Germany's new government should create more legal pathways for those fleeing conflict and persecution, says Germany's chief psychotherapist. In light of recent attacks in Germany by refugees with psychological disorders, he also stressed the need for better access to treatment.
Dietrich Munz, the president of Germany's federal chamber of psychotherapists, said that people fleeing their home countries continue to face life-threatening events on the European external borders. These experiences "traumatize people even more," he said.
"Those who close the borders need to also create doors through which access is permitted," Munz demanded from the three German parties that are set to form Germany's new government speaking to the dpa news agency.
Munz said Germany needs a definite quota that determines how many people will be offered protection.
Germany's new three-party government coalition is expected to take over power before the end of the year. The Social Democrats (SPD), The Greens (Die Grünen) and the Liberals (FDP) have been in coalition talks following the German Parliament (Bundestag) election on September 26.
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Lack of access to treatment
On the topic of accessing psychological care, Munz called for much needed adjustments. Thus far, asylum seekers generally don't have a legal right to psychotherapy during the first 18 months of their stay in Germany. However, Munz stressed that anyone with a mental illness should be provided treatment.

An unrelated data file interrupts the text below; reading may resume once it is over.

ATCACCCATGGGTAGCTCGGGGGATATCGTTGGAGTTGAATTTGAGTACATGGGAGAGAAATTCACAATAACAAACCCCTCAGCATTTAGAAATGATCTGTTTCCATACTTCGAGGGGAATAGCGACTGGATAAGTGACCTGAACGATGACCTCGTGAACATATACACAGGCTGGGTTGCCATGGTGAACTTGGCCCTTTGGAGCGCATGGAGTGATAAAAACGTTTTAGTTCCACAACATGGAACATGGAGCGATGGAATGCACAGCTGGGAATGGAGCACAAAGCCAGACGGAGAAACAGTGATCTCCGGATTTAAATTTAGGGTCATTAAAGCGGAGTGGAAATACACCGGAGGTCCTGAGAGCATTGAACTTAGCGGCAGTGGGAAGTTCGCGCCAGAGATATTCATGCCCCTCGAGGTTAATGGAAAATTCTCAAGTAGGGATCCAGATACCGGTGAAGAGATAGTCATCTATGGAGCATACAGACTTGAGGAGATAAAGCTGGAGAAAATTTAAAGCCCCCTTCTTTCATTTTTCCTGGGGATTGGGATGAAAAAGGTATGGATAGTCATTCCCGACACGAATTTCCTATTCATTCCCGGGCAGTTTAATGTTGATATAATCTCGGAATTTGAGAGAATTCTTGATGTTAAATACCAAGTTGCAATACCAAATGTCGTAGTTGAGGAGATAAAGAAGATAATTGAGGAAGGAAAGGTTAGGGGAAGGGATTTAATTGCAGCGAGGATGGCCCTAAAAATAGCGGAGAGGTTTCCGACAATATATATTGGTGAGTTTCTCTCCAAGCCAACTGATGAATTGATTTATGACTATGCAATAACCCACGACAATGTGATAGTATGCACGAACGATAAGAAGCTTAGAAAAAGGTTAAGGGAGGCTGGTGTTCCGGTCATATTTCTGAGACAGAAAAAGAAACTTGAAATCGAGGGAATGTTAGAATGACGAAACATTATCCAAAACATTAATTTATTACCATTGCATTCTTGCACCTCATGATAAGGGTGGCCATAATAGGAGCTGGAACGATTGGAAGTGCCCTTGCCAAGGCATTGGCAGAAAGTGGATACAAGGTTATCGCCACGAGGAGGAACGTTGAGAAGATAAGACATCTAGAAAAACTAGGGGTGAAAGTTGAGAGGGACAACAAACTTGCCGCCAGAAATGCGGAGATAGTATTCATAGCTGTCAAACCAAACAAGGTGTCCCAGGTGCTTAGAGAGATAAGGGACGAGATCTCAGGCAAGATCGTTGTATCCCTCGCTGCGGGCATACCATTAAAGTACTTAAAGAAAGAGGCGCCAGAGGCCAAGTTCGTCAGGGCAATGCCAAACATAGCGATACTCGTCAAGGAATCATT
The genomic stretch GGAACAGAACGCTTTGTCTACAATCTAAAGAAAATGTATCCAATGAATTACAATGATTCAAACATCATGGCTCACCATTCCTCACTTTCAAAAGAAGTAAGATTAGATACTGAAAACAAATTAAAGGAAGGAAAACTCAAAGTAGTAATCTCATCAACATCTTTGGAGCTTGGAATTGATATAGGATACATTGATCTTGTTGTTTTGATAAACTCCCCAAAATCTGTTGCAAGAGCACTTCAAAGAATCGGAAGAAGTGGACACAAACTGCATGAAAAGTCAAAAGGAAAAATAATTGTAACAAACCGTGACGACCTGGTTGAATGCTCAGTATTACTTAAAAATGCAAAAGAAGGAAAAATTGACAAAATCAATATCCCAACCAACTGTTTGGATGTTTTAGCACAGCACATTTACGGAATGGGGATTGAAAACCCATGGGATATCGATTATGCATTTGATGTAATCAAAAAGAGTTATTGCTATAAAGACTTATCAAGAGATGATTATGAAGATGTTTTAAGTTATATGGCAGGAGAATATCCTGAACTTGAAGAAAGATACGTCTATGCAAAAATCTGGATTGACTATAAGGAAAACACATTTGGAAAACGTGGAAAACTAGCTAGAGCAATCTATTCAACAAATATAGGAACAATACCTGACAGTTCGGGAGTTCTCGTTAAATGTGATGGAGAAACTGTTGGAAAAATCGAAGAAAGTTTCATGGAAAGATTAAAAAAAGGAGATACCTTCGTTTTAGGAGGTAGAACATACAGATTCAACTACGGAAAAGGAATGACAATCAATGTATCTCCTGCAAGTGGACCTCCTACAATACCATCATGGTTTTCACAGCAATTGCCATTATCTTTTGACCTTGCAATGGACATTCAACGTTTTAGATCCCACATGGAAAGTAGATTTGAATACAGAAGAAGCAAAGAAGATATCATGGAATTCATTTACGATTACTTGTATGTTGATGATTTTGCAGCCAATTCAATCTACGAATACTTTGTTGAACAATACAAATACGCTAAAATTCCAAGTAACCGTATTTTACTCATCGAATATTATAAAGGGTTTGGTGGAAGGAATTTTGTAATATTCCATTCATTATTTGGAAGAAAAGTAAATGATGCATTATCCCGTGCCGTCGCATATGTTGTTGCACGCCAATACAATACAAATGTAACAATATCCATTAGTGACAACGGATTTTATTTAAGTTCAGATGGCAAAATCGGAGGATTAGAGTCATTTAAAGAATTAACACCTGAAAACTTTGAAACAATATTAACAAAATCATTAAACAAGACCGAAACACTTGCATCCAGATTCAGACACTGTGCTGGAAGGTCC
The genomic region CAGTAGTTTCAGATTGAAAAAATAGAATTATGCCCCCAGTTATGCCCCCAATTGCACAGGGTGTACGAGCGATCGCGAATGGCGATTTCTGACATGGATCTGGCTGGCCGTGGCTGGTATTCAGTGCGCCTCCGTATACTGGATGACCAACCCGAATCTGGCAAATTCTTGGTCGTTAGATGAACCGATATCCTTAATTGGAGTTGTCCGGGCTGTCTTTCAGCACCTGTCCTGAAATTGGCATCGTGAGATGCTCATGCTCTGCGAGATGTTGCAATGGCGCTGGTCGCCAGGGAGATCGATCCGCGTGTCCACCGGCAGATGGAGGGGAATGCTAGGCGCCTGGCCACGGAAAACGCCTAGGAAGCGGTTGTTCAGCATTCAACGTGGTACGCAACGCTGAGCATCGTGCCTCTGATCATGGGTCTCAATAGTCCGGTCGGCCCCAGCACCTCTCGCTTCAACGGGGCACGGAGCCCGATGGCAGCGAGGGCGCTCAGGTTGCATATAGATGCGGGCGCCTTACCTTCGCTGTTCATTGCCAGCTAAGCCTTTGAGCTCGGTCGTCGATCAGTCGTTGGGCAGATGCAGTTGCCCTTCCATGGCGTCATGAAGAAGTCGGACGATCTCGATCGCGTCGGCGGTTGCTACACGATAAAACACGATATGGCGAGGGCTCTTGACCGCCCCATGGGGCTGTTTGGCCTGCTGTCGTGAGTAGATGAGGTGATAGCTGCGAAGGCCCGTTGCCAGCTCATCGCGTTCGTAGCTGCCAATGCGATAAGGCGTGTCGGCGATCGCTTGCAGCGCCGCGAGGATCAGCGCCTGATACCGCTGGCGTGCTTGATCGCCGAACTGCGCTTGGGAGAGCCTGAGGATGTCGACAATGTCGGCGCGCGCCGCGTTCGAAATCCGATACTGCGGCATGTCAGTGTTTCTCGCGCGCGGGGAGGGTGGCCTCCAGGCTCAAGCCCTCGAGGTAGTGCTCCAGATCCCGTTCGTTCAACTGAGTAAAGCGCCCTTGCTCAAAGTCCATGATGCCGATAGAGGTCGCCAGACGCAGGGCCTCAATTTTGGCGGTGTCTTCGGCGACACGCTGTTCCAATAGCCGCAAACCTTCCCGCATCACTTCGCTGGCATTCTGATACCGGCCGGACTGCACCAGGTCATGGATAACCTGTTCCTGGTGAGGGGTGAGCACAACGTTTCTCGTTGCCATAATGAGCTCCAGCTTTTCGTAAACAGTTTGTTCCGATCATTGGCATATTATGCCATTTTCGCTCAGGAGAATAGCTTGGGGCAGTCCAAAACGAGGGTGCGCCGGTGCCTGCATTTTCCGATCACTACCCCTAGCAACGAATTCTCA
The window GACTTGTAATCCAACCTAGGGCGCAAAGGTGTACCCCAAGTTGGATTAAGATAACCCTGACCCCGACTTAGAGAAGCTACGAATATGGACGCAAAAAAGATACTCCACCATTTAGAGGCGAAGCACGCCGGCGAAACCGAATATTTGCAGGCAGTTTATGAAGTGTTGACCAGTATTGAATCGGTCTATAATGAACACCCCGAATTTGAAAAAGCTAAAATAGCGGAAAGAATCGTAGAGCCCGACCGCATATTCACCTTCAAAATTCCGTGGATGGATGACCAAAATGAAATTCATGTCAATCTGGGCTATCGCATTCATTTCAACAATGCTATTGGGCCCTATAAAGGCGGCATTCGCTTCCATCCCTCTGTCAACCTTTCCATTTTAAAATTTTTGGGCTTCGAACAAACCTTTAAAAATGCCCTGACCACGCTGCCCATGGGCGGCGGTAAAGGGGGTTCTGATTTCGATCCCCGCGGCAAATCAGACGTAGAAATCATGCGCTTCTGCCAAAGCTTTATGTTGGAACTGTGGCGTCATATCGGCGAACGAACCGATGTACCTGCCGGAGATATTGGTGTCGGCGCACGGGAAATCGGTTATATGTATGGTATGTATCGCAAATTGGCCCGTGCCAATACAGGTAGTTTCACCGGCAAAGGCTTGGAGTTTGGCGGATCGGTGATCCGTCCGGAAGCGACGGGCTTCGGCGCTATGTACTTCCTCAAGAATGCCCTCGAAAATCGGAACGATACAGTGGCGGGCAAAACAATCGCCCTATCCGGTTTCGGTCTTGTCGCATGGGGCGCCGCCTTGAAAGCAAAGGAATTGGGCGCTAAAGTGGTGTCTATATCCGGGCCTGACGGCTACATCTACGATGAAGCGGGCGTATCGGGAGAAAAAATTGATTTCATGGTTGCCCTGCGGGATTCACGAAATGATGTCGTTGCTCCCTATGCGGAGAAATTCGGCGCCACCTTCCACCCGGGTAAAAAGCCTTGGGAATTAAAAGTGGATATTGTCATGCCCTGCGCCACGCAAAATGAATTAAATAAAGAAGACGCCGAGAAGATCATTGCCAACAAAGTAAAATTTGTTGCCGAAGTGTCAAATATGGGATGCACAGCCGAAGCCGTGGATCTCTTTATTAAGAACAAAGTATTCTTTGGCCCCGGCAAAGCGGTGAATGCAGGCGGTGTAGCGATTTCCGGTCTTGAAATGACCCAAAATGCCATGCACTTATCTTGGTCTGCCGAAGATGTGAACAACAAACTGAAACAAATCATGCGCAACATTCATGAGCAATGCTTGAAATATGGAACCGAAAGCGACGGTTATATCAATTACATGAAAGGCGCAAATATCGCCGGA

On November 6, a Syrian refugee injured four people on a long-distance ICE train in the German state of Bavaria. He was admitted into a psychiatric clinic. After evaluating data storage media of the perpetrator, an Islamic motive for the attack is not ruled out.
Due to previous acts of violence committed by asylum seekers as well as recognized refugees, some of whom had symptoms of a mental illness as well as exhibited signs of radicalization, there has been a lot of debates about the phenomenon among extremism experts, politicians and others lately.
"Experiences when fleeing often lead to severe mental illnesses," according to Munz. Potentially among them are psychotic disorders that cause hallucinations among those affected. "They can be detected and treated early -- provided refugees were in principle being offered help."